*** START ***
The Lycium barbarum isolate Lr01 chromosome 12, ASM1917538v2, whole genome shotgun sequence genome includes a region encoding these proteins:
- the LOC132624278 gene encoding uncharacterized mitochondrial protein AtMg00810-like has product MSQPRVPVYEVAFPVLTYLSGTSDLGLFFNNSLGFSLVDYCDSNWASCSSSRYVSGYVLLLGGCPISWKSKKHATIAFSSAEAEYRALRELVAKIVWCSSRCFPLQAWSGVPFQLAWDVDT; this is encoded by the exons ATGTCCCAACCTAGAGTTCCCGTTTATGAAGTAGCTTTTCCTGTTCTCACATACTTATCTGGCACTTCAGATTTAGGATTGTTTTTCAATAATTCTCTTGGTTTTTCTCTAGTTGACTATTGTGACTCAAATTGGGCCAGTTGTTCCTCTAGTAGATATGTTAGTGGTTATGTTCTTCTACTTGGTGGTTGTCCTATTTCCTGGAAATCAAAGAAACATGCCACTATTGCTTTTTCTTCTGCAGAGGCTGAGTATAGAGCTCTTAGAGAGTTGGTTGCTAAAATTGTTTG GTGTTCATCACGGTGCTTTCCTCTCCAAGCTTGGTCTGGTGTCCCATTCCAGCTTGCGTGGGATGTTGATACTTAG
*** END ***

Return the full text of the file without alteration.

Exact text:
The Lycium barbarum isolate Lr01 chromosome 12, ASM1917538v2, whole genome shotgun sequence genome includes a region encoding these proteins:
- the LOC132624278 gene encoding uncharacterized mitochondrial protein AtMg00810-like has product MSQPRVPVYEVAFPVLTYLSGTSDLGLFFNNSLGFSLVDYCDSNWASCSSSRYVSGYVLLLGGCPISWKSKKHATIAFSSAEAEYRALRELVAKIVWCSSRCFPLQAWSGVPFQLAWDVDT; this is encoded by the exons ATGTCCCAACCTAGAGTTCCCGTTTATGAAGTAGCTTTTCCTGTTCTCACATACTTATCTGGCACTTCAGATTTAGGATTGTTTTTCAATAATTCTCTTGGTTTTTCTCTAGTTGACTATTGTGACTCAAATTGGGCCAGTTGTTCCTCTAGTAGATATGTTAGTGGTTATGTTCTTCTACTTGGTGGTTGTCCTATTTCCTGGAAATCAAAGAAACATGCCACTATTGCTTTTTCTTCTGCAGAGGCTGAGTATAGAGCTCTTAGAGAGTTGGTTGCTAAAATTGTTTG GTGTTCATCACGGTGCTTTCCTCTCCAAGCTTGGTCTGGTGTCCCATTCCAGCTTGCGTGGGATGTTGATACTTAG